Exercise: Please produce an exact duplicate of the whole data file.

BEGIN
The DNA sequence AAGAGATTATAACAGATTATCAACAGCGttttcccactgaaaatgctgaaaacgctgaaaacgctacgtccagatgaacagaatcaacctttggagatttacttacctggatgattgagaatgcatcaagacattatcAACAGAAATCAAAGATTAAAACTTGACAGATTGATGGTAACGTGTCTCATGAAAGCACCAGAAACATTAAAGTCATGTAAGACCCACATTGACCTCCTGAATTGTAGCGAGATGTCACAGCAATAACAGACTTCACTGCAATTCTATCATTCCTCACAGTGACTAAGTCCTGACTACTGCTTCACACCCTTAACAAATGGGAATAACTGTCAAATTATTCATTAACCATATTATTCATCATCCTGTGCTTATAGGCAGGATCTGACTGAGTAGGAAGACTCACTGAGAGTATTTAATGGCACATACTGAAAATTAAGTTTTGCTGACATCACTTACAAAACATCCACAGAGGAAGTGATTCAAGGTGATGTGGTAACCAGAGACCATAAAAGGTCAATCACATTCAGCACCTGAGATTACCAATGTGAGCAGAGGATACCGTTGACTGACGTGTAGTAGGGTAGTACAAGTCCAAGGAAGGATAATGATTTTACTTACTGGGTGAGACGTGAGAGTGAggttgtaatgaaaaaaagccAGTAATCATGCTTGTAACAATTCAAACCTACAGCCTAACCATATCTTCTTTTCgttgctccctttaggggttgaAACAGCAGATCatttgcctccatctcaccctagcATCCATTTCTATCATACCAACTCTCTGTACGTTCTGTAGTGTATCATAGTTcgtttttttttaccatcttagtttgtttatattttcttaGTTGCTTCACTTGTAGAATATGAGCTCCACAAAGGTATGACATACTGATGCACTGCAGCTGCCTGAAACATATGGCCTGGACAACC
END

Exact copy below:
The DNA sequence AAGAGATTATAACAGATTATCAACAGCGttttcccactgaaaatgctgaaaacgctgaaaacgctacgtccagatgaacagaatcaacctttggagatttacttacctggatgattgagaatgcatcaagacattatcAACAGAAATCAAAGATTAAAACTTGACAGATTGATGGTAACGTGTCTCATGAAAGCACCAGAAACATTAAAGTCATGTAAGACCCACATTGACCTCCTGAATTGTAGCGAGATGTCACAGCAATAACAGACTTCACTGCAATTCTATCATTCCTCACAGTGACTAAGTCCTGACTACTGCTTCACACCCTTAACAAATGGGAATAACTGTCAAATTATTCATTAACCATATTATTCATCATCCTGTGCTTATAGGCAGGATCTGACTGAGTAGGAAGACTCACTGAGAGTATTTAATGGCACATACTGAAAATTAAGTTTTGCTGACATCACTTACAAAACATCCACAGAGGAAGTGATTCAAGGTGATGTGGTAACCAGAGACCATAAAAGGTCAATCACATTCAGCACCTGAGATTACCAATGTGAGCAGAGGATACCGTTGACTGACGTGTAGTAGGGTAGTACAAGTCCAAGGAAGGATAATGATTTTACTTACTGGGTGAGACGTGAGAGTGAggttgtaatgaaaaaaagccAGTAATCATGCTTGTAACAATTCAAACCTACAGCCTAACCATATCTTCTTTTCgttgctccctttaggggttgaAACAGCAGATCatttgcctccatctcaccctagcATCCATTTCTATCATACCAACTCTCTGTACGTTCTGTAGTGTATCATAGTTcgtttttttttaccatcttagtttgtttatattttcttaGTTGCTTCACTTGTAGAATATGAGCTCCACAAAGGTATGACATACTGATGCACTGCAGCTGCCTGAAACATATGGCCTGGACAACC